The premise of "The Rapture" is that a young woman, Bethany, was raised in a fundamentalist Christian home where she was abused. Bethany killed her mother and was placed in a psychiatric hospital, where she meets an art therapist named Gabrielle. Bethany has an intense inner world that looks like the result of ecological disaster. While in the hospital, Bethany is essentially a prophet of ecological disaster, predicting earthquakes and the like. In a strange connection, one of Jensen's books, published before 2010 featured an oil spill that was erily similar to the BP oil spill.
I was fascinated by the paralells between fundamentalist Christianity and ecological fanaticism that Mundler discussed. The ideologies are different, but the extremist mentalities are the same in the book. I don't know enough about either movement to make a statement on the topic, but I'm curious about the similarities of those movements in real life. Do they share rhetorical techniques? Do people become involved in the movements in the same ways?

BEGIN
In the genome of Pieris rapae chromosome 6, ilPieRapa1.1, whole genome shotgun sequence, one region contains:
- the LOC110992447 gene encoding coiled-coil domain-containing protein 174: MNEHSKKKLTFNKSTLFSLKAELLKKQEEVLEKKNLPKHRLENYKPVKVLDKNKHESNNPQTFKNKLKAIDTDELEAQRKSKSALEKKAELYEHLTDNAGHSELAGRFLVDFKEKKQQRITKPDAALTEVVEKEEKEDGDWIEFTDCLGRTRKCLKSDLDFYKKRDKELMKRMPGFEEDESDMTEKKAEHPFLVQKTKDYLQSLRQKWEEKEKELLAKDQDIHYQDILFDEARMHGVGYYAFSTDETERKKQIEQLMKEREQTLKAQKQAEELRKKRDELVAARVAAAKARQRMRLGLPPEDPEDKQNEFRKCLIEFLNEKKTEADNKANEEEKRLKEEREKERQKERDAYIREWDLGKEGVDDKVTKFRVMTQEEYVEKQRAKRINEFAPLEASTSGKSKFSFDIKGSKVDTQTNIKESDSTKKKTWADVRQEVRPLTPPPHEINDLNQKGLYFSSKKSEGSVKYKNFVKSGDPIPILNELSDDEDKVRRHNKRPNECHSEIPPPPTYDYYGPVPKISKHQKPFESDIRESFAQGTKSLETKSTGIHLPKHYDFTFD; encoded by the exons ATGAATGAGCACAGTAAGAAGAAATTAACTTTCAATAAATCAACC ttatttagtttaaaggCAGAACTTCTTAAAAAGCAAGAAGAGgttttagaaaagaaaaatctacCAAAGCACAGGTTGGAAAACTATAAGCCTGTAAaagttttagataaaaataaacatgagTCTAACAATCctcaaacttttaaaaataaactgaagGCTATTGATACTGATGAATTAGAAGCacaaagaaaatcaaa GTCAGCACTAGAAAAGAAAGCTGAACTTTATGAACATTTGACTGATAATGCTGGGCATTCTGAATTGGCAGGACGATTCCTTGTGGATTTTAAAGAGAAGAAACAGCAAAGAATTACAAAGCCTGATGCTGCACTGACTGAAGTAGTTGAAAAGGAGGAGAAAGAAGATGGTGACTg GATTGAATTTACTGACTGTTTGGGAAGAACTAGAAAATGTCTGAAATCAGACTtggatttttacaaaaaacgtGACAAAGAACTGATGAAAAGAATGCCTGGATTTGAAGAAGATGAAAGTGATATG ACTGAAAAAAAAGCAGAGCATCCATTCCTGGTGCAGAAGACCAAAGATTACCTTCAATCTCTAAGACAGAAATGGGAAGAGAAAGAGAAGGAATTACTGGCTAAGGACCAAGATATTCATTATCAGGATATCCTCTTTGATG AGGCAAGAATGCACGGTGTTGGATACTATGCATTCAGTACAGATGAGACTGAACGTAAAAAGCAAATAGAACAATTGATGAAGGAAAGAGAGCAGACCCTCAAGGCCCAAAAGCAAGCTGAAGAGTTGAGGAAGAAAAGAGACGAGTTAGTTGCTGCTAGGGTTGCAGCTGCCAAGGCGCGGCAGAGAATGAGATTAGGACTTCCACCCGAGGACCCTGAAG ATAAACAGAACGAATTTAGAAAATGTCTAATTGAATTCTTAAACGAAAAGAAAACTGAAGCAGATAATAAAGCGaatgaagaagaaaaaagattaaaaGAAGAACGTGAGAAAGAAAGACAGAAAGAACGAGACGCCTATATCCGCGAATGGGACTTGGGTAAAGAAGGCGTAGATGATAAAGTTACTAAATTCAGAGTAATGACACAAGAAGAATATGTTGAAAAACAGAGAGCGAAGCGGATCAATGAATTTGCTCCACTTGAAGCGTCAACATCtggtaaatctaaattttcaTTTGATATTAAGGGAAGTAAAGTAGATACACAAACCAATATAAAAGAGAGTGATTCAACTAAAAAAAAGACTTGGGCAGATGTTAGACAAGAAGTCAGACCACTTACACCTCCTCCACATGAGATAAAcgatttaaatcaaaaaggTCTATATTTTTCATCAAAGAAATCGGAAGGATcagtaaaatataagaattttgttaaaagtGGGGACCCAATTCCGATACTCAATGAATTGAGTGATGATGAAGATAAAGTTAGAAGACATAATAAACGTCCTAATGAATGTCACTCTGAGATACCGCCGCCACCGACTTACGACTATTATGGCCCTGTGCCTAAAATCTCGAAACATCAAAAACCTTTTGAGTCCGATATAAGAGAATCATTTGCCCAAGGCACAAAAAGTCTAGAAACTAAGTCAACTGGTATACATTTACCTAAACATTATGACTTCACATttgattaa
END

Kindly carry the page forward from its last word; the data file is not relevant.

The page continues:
From everything that Mundler said about "The Rapture" it sounded like the kind of book that would be banned regularly in the U.S. because of the portrayal of religion. However, when I searched, I couldn't find any articles about it being banned. Books can often be banned quietly, so it very well could have been banned or challenged. I think this book would be great for young people to read - it seems like it would encourage reflection and ask young people to take a critical look at their society.